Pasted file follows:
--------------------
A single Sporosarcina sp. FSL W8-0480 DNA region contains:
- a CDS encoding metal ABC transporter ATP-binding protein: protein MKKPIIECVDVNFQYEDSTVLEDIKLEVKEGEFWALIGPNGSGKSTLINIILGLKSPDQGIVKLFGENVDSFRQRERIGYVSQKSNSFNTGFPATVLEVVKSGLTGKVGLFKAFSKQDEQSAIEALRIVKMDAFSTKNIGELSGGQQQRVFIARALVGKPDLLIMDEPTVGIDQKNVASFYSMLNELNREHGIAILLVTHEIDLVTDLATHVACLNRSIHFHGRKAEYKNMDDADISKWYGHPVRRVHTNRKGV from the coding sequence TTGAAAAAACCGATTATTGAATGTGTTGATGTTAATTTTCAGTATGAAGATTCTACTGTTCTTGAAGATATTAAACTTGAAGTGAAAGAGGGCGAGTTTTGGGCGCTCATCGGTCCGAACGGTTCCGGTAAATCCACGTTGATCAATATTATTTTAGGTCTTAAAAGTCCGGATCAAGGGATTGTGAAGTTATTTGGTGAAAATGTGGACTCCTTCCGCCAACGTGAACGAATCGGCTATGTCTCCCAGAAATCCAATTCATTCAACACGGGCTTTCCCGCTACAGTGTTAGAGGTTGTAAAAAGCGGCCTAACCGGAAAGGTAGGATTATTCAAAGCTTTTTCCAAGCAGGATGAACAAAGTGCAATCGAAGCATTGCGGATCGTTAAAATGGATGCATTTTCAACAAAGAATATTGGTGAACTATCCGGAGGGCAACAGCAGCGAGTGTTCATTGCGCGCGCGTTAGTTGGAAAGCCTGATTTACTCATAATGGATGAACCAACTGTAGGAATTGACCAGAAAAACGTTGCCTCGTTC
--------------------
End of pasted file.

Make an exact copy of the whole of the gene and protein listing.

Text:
A single Sporosarcina sp. FSL W8-0480 DNA region contains:
- a CDS encoding metal ABC transporter ATP-binding protein: protein MKKPIIECVDVNFQYEDSTVLEDIKLEVKEGEFWALIGPNGSGKSTLINIILGLKSPDQGIVKLFGENVDSFRQRERIGYVSQKSNSFNTGFPATVLEVVKSGLTGKVGLFKAFSKQDEQSAIEALRIVKMDAFSTKNIGELSGGQQQRVFIARALVGKPDLLIMDEPTVGIDQKNVASFYSMLNELNREHGIAILLVTHEIDLVTDLATHVACLNRSIHFHGRKAEYKNMDDADISKWYGHPVRRVHTNRKGV from the coding sequence TTGAAAAAACCGATTATTGAATGTGTTGATGTTAATTTTCAGTATGAAGATTCTACTGTTCTTGAAGATATTAAACTTGAAGTGAAAGAGGGCGAGTTTTGGGCGCTCATCGGTCCGAACGGTTCCGGTAAATCCACGTTGATCAATATTATTTTAGGTCTTAAAAGTCCGGATCAAGGGATTGTGAAGTTATTTGGTGAAAATGTGGACTCCTTCCGCCAACGTGAACGAATCGGCTATGTCTCCCAGAAATCCAATTCATTCAACACGGGCTTTCCCGCTACAGTGTTAGAGGTTGTAAAAAGCGGCCTAACCGGAAAGGTAGGATTATTCAAAGCTTTTTCCAAGCAGGATGAACAAAGTGCAATCGAAGCATTGCGGATCGTTAAAATGGATGCATTTTCAACAAAGAATATTGGTGAACTATCCGGAGGGCAACAGCAGCGAGTGTTCATTGCGCGCGCGTTAGTTGGAAAGCCTGATTTACTCATAATGGATGAACCAACTGTAGGAATTGACCAGAAAAACGTTGCCTCGTTC